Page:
What I’m about to show you is in my opinion an embarrassment to the economics profession and I wish more of my colleagues would express their strong disapproval.
… the facts are striking. Since 2010, when the [the Affordable Care Act] was passed, real health spending per capita — that is, total spending adjusted for overall inflation and population growth — has risen less than a third as rapidly as its long-term average. Real spending per Medicare recipient hasn’t risen at all; real spending per Medicaid beneficiary has actually fallen slightly.
He then goes on to consider a number of possible causes for this slowdown, but appears to give the lion’s share of the credit to ObamaCare. In fact his column is titled, “ObamaCare’s Secret Success.”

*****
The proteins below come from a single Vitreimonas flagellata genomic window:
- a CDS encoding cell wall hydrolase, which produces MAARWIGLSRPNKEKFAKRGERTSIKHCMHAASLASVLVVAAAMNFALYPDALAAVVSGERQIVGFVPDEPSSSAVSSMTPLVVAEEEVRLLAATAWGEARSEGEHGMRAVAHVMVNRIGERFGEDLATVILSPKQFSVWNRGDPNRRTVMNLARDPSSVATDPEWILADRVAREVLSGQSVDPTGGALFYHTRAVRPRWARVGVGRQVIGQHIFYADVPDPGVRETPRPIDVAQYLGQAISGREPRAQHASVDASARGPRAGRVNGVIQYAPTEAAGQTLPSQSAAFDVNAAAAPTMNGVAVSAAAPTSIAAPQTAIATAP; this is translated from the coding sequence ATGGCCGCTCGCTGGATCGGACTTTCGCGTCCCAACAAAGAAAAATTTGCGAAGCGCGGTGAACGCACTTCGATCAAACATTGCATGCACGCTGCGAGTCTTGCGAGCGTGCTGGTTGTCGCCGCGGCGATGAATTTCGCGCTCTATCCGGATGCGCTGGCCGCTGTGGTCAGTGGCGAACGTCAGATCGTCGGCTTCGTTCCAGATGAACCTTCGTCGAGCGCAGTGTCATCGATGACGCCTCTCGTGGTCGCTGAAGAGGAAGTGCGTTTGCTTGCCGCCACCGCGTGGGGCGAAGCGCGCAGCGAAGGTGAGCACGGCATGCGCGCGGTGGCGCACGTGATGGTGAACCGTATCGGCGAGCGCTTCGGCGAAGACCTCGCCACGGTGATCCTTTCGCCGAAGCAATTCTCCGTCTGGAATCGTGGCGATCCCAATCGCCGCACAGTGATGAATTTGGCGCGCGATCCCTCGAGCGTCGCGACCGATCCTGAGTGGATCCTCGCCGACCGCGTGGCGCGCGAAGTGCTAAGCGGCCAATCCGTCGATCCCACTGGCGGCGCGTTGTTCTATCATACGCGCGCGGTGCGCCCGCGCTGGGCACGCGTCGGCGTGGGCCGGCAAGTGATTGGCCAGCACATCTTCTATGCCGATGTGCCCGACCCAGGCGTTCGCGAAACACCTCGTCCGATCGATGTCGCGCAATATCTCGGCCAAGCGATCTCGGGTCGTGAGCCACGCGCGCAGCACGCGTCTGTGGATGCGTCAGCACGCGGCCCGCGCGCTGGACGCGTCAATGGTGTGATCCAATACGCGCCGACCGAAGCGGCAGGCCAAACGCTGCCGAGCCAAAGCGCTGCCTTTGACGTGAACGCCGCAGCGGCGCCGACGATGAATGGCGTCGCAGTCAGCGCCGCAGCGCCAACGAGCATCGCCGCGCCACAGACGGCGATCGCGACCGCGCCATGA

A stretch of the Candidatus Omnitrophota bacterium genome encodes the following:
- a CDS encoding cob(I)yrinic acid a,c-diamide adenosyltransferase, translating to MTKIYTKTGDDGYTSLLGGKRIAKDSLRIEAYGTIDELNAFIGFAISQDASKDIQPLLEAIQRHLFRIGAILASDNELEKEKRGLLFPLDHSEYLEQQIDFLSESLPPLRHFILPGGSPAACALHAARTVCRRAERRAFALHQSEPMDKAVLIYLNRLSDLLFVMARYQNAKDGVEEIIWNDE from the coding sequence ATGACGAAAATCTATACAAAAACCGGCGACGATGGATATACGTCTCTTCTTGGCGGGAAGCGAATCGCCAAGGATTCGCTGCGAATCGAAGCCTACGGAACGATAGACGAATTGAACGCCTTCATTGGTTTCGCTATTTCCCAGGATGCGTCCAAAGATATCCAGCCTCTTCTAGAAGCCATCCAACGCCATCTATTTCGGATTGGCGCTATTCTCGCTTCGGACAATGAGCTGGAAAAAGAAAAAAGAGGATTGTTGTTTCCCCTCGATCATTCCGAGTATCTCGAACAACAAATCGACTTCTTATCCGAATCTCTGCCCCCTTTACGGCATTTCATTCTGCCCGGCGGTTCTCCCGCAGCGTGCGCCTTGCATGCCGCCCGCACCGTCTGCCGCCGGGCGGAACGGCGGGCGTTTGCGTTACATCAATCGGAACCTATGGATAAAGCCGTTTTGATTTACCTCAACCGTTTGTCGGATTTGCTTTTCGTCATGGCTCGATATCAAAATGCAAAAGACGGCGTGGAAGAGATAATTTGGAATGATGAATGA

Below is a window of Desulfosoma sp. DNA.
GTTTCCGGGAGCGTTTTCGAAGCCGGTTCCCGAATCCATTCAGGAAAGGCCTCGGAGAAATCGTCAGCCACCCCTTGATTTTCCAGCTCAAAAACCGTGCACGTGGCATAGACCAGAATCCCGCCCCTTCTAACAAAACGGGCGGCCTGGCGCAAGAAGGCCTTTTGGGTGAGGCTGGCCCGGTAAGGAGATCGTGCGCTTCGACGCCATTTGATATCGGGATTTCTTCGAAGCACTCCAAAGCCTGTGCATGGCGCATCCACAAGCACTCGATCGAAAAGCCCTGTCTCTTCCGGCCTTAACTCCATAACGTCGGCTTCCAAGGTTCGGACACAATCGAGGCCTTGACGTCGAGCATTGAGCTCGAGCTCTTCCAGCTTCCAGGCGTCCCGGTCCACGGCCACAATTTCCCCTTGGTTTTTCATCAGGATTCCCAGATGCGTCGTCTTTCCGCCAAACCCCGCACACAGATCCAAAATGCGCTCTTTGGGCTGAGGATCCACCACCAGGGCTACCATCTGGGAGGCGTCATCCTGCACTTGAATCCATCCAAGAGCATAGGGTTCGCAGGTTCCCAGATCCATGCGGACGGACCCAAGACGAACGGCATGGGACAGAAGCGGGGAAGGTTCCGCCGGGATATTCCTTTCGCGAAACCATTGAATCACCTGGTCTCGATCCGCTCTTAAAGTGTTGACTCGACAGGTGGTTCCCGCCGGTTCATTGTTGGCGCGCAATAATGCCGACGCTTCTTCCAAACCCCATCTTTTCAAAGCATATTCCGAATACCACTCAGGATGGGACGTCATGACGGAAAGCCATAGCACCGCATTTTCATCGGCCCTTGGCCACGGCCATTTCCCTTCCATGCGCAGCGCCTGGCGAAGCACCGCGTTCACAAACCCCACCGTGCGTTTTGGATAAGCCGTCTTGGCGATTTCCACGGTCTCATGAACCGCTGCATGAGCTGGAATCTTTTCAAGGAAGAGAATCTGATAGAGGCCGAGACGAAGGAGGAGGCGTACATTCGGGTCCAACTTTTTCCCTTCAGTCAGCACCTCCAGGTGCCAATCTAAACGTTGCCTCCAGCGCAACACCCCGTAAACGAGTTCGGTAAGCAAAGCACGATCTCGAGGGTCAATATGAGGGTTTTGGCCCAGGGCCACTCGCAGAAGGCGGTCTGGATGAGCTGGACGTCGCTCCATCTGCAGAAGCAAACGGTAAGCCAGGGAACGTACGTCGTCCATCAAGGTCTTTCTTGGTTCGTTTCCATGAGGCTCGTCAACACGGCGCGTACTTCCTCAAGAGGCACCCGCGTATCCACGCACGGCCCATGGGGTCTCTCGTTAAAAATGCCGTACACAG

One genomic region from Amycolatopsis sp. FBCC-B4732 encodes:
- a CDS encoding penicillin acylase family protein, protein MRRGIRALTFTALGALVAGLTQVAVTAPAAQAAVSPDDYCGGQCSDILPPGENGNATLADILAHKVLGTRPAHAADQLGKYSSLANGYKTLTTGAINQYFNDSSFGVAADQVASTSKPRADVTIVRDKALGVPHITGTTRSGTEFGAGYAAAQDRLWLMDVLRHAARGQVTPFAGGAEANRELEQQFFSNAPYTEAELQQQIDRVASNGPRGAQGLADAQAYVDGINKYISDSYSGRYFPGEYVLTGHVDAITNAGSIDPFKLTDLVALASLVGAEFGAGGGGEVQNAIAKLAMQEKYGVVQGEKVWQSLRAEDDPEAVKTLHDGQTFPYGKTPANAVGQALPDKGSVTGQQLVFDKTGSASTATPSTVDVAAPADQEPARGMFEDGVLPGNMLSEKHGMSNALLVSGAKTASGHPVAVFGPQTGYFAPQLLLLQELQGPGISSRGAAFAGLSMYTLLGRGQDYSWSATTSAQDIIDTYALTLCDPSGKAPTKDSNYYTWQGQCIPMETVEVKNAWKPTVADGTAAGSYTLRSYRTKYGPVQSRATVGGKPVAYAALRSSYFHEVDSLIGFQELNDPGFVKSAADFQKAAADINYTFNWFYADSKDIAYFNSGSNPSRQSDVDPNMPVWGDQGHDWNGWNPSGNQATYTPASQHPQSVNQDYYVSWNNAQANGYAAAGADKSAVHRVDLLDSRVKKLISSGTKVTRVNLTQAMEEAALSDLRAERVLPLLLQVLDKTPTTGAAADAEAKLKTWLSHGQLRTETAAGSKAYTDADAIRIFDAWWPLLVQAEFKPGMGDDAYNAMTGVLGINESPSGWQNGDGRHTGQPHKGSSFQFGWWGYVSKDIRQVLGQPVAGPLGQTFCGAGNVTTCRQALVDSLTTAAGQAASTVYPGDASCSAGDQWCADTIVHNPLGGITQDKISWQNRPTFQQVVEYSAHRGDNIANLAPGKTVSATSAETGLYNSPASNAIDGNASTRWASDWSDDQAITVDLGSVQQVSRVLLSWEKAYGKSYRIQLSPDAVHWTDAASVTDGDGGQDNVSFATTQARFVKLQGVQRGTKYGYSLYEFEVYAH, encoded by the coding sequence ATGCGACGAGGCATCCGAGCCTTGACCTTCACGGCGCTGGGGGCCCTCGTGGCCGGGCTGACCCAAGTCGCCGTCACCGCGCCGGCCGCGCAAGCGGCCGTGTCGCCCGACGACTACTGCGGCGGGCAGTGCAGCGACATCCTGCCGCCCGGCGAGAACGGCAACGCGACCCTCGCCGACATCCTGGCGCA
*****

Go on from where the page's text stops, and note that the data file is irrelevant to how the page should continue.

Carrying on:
All of which is pointless speculation, because as the chart clearly shows, nothing happened to the rate of increase in health care spending in 2010 ― the year ObamaCare was passed.
Yes, the growth rate of health care spending that year was well below the historical average. But it was just as much below it in 2009, the year before the act was passed! Health care spending growth in 2010 was exactly the same as it was in 2009. It remained exactly the same in 2011. And again in 2012. Looking only at the numbers, we would have to conclude that nothing that happened in 2010 had any impact whatsoever on health care spending. Nothing Congress did; nothing the president did; nothing that anyone did that year seems to have mattered.